In search of profit, Ensogo adopts B2C marketplace model

  • Sellers charged 15% fee on items posted for sale
  • Three factors tied to SEA realizing e-commerce potential

Not able to wait for the South-East Asian e-commerce market to realize its oft touted potential, ASX (Australian Securities Exhange) listed, Ensogo Ltd, headquartered in Singapore, changed its model to a B2C marketplace in January 2016 as it sought the profitability demanded of it as a listed company.

“This model allows us to scale rapidly and be global,” says its chief executive officer Kris Marszalek, pointing specifically to how quickly they were able to add sellers and products. “We went from 1,000 sellers in Q3 2015 to 13,599 in Q1 2016 while products on sale went from 77,268 at end Q4 2015 to 4.27 million at the end of Q1 2016.”

In its previous iteration as an e-commerce company its markets were Thailand, Malaysia, Indonesia and Philippines with each served by its own website and in-country operations.
From starting out as individual flash sales and daily deals site across South-East Asia and Hong Kong since 2011, to becoming a more mainstream e-commerce merchant after a corporate exercise engineered by Catcha Group chairman Patrick Grove in 2013, Ensogo’s B2C marketplace app has hit 500,000 downloads and is its main platform to connect sellers to buyers – globally – thanks to the ability of sellers in China and Korea being able to deliver orders to over 50 countries.

Changing the model also came with a new revenue stream. Instead of waiting for its marketplace to gain traction and then charging sellers, Ensogo started charging its sellers a 15% fee right from the beginning. It started exclusively with Chinese merchants in Jan 2016 and added Korean sellers from April. It started charging its domestic suppliers, meaning in-country sellers, from April.
However, Ensogo will stop dealing with all in-country suppliers within the next few months as the marketplace model focuses on supply from sellers in China and Korea who can deliver cross border.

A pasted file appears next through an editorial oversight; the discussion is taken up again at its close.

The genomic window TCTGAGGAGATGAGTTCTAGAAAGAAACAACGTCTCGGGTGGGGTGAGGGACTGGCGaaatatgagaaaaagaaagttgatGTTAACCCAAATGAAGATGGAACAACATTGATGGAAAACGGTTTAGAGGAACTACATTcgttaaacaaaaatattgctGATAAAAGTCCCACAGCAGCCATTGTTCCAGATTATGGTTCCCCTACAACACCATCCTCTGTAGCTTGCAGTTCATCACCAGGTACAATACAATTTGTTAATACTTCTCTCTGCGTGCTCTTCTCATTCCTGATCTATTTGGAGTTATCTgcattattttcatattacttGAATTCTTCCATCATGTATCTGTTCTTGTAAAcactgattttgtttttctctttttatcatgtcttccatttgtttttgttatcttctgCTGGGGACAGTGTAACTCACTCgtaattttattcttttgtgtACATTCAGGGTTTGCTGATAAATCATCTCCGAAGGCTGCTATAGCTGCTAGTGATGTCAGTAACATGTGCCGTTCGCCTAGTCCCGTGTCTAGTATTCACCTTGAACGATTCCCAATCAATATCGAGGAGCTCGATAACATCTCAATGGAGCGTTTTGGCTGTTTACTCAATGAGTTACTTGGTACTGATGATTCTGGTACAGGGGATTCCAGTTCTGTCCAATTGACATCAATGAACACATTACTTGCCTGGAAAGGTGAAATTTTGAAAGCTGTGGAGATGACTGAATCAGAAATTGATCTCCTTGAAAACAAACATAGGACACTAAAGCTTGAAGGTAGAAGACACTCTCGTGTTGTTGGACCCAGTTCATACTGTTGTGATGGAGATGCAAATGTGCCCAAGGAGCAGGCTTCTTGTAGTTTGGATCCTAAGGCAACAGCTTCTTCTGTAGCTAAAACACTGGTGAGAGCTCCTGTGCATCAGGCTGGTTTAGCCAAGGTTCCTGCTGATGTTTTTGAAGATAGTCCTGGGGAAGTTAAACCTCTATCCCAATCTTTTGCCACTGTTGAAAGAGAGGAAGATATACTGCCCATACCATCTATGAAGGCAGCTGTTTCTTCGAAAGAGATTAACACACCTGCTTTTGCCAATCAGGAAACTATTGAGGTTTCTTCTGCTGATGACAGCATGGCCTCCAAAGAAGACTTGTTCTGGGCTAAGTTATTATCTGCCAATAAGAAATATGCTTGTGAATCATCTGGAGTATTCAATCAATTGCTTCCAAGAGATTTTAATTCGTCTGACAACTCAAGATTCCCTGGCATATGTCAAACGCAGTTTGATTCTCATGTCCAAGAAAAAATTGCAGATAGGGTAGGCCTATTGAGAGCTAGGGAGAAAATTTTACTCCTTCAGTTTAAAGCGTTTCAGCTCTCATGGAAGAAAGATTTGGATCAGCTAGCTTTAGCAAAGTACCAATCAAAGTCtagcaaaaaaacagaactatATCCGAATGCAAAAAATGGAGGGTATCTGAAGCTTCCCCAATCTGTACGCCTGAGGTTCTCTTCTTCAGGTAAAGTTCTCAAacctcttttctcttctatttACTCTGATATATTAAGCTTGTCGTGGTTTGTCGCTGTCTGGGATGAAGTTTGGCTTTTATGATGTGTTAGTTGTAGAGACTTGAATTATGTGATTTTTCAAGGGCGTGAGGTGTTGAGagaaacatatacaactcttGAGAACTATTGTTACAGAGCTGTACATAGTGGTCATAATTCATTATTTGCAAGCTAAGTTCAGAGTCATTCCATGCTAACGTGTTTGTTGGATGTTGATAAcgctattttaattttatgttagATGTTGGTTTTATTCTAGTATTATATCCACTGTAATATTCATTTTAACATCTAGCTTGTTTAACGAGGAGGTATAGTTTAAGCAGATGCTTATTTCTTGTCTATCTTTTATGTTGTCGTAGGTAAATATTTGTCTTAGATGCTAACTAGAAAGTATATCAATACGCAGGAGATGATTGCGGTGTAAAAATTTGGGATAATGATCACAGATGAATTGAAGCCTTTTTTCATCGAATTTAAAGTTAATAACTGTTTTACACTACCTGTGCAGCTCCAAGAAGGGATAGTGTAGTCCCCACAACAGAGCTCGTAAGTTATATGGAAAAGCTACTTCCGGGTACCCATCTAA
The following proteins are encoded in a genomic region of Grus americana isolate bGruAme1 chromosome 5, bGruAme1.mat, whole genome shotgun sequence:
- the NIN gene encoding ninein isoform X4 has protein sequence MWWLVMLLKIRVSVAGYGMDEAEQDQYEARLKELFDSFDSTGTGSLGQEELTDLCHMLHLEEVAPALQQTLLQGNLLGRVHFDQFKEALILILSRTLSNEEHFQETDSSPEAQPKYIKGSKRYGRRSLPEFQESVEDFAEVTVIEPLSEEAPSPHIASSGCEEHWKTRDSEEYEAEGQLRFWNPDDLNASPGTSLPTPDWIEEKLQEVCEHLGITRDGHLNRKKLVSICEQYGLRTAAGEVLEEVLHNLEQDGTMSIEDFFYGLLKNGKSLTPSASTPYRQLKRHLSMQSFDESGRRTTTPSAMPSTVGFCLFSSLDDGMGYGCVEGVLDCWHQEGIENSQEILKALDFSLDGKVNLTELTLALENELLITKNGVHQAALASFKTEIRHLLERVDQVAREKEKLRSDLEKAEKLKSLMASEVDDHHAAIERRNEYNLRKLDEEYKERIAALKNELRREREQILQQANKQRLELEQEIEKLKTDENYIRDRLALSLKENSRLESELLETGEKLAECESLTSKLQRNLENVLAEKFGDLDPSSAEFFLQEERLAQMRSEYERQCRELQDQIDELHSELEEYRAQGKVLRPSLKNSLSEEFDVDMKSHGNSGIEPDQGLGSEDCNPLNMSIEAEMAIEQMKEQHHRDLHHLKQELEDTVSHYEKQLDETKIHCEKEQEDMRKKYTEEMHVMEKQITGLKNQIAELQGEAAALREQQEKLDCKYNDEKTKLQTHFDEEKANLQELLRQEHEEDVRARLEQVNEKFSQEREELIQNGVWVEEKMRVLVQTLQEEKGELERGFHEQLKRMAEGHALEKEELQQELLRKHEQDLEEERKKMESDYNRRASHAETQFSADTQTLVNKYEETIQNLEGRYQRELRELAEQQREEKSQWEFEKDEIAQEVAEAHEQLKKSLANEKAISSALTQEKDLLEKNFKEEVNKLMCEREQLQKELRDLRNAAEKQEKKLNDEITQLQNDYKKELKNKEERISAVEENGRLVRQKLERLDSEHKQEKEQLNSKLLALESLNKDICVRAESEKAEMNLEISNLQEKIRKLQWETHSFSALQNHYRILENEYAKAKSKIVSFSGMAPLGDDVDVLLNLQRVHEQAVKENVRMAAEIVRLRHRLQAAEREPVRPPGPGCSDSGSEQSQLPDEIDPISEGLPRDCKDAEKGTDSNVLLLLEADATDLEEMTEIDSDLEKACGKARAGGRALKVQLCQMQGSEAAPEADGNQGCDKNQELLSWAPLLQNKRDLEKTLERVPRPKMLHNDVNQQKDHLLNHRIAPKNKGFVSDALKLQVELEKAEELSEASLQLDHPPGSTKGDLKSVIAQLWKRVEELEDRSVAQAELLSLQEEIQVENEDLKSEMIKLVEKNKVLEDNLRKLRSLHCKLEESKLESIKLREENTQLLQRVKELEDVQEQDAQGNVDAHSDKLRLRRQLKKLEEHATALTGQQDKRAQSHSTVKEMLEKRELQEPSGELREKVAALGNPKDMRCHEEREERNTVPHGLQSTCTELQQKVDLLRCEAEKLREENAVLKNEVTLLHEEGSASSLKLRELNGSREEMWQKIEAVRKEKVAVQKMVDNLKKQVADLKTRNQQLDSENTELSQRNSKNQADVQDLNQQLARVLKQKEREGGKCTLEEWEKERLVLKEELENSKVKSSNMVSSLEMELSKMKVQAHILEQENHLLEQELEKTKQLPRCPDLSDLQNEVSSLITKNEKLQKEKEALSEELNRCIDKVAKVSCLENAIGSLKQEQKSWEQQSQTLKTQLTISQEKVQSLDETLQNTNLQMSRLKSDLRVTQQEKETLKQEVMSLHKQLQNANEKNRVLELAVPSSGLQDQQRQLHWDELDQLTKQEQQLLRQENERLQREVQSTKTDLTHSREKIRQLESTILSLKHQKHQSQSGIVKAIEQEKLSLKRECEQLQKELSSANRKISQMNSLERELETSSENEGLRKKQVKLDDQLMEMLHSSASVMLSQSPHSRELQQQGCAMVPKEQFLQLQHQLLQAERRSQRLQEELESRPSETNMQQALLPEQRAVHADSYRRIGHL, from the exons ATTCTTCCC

To Marszalek, this pivot does not indicate that its previous models had failed.  “Bearing in mind that the only thing that is constant is change, we have been tweaking and fine tuning our model over the years and now have a model that is working and we are taking it global,” he explains.
“We have learned every step of the way and I take it as a learning experience, not a failure,” he adds, drawing comparison to Thomas Edison’s much quoted phrase of having found various ways to not make a light bulb, rather than describing the experiments as failures.
 
New model “a game changer”
With its quarterly appendix 4C results to the ASX for Jan to end April showing cash collections at A$22.6 million (RM67.8 million) versus A$23.1 million in the 1st quarter of 2014, Ensogo also highlighted a 106% average monthly growth in the GMV (Gross Merchandise Value) to a cumulative A$8.2 million (RM24.6 million) for Q1. The early results underpin Marszalek’s bullishness about the potential of the new B2C marketplace model.  “It’s a game changer.”

Pleased with the “solid outcome for the first three months of 2016 with the new marketplace model and with the group in lean shape, Marszalek says he is looking forward to report their next quarterly progress to the market in July.

Besides achieving scale, the new model has allowed Ensogo to tighten its costs by further centralizing operations. Marszalek revealed in his announcement to the ASX on April 28 that the group had reduced headcount from 600 in Jan 2016 to under 300 by April 2016. Malaysia saw headcount drop to 5 from 20 staff with operations now served mainly out of Singapore.

These cuts in the group followed an earlier round in early 2014 that saw the introduction of a common technology platform and layoffs. But even that cost cutting was not enough as its e-commerce business was still loss making and each country would have a combination of warehousing and relying on outsourced partners for delivery.  

Meanwhile, when asked to pinpoint why its traction in the previous model failed to live up to the promise of SEA’s e-commerce potential, Marszalek cites the payment infrastructure, last mile logistics and the spending capacity of the middle class in SEA.

“I still believe that the SEA e-commerce market will realise its potential but that it will take a few more years than what is expected,” he says declining to give his prediction of when the market will mature.
The timing of the maturity is less important to him now as he focuses his immediate attention on ensuring Ensogo can meet shareholder expectations with its marketplace B2C model with its global focus.
 

 
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